[ARC Review] The Last Kid Left by Rosecrans Baldwin

51f9eic3bhl-_sx331_bo1204203200_Title: The Last Kid Left
Author: Rosecrans Baldwin
Genre: Fiction, literary fiction, crime

Publisher: MCD, Farrar, Straus and Giroux
Release date: June 6th, 2017

Where I got the book: I received a free e-ARC from the publisher via Netgalley in exchange for an honest review.

My rating: ★★☆☆☆

Summary (modified from Goodreads): Nineteen-year-old Nick Toussaint Jr. is driving drunk through New Jersey on his way to Mexico, with the dead bodies of Toussaint’s doctor and his wife in the backseat. When Nick crashes the car, police chief Martin Krug becomes involved in the case. Despite an easy murder confession from Nick, something doesn’t quite add up for the soon-to-be retired Krug. Nick is extradited to his hometown of Claymore, New Hampshire, where the local scandal rocks the residents. Meanwhile, his girlfriend, sixteen-year-old Emily Portis, rallies behind her boyfriend. This story charts the evolution of their relationship and of Emily’s own coming-of-age in the face of tragedy and justice.

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[Book Review] Pachinko by Min Jin Lee

29983711Title: Pachinko
Author: Min Jin Lee
Genre: Fiction, literary fiction, historical fiction

Where I got the book: I purchased this book through Book Depository.

My rating: ★★★★★

Summary: Beginning in the early 1900s and spanning several decades, we follow one Korean family through multiple generations. Sunja, abandoned by her wealthy yakuza lover and unhappily pregnant with his child, is saved when a young Korean minister passing through on his way to Japan offers to marry her. He is a sickly man but gentle and understanding, and she decides to go with him to Osaka. Sunja’s decision is what sets off the saga of a family struggling to survive and prosper in a foreign land.

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[Book Review] The Unseen by Roy Jacobsen

18332844Title: The Unseen*
Author: Roy Jacobsen
Genre: Fiction, literary fiction, historical fiction

Where I got the book: I purchased this book at Norli.

My rating: ★★★★☆

Summary: In 1913, Ingrid Barrøy is born on Barrøy island off the coast of Helgeland, Norway. Her family is poor and subject to the forces of nature, but they’re hardworking and strong-willed. Island life is a constant struggle that pays very little, and when Ingrid comes of age she is sent to the mainland to work. But tragedy strikes, and Ingrid must again return to fight for her island and her home.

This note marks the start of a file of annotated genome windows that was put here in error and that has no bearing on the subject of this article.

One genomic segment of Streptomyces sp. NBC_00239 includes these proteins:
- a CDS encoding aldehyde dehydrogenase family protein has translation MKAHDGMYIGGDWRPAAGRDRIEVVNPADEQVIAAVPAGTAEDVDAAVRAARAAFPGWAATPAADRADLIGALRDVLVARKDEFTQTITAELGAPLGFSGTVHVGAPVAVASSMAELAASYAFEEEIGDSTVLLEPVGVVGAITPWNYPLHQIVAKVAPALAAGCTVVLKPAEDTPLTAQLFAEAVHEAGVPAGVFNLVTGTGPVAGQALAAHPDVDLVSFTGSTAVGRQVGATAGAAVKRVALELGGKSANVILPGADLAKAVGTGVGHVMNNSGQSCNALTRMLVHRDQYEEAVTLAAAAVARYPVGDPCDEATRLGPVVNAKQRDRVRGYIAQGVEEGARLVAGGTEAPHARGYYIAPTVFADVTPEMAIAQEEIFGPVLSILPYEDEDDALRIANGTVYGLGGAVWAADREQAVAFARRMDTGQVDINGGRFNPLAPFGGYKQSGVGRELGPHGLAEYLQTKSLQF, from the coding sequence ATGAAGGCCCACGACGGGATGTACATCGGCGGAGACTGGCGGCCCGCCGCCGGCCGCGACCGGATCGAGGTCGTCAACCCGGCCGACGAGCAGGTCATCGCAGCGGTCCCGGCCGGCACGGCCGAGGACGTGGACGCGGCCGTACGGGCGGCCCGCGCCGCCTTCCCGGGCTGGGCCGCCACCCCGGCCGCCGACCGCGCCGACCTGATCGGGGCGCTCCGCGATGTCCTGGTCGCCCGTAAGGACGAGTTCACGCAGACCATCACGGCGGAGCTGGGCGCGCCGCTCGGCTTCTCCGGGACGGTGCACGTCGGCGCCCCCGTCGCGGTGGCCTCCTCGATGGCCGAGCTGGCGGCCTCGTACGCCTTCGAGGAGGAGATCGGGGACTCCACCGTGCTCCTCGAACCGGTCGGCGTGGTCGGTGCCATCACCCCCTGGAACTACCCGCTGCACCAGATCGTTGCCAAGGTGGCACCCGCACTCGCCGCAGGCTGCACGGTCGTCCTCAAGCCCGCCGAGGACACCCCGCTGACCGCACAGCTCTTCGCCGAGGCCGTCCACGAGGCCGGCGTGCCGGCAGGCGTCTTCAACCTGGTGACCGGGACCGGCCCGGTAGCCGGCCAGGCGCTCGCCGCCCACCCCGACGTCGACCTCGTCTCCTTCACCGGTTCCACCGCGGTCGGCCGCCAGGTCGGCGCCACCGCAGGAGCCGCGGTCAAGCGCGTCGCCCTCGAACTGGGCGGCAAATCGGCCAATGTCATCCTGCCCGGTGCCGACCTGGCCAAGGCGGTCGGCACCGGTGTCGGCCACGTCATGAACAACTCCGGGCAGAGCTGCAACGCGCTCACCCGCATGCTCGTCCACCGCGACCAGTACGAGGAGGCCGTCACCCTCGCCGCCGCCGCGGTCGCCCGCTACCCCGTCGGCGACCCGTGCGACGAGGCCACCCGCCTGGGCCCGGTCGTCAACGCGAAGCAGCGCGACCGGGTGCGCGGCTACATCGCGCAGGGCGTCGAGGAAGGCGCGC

* I read this in its original language (Norwegian) under the title “De Usynlige”.

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[Book Review] The Explosion Chronicles by Yan Lianke

51emj1pgool-_sx323_bo1204203200_Title: The Explosion Chronicles
Author: Yan Lianke
Genre: Fiction, literary fiction, historical fiction, magical realism, mythorealism

Where I got the book: I purchased this book through Book Depository.

My rating: ★★☆☆☆

Summary: The village of Explosion was first founded by refugees fleeing a seismic volcanic eruption, hence the name “Explosion”. In the post-Mao era, it rapidly grows from a small rural community to a massive metropolis. Three of Explosion’s major families are behind this successful growth: the four Kong brothers, the daughter of the former village chief, and Cheng Quing, a former secretary turned politician and businesswoman. Through ambition, desire, and betrayal, these families transform their hometown into an urban superpower.

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[Book Review] Swallowing Mercury by Wioletta Greg

51oe4docmol-_sx317_bo1204203200_Title: Swallowing Mercury
Author: Wioletta Greg
Genre: Fiction, literary fiction, historical fiction

Where I got the book: I purchased this book through Book Depository.

My rating: ★★★★☆

Summary: Wiola lives in a close-knit agricultural community in Poland. She is a good Catholic girl who collects matchbox labels and has been brought up on fables and superstition. We follow her through ordinary days filled with extraordinary impressions, from childhood to adolescence.

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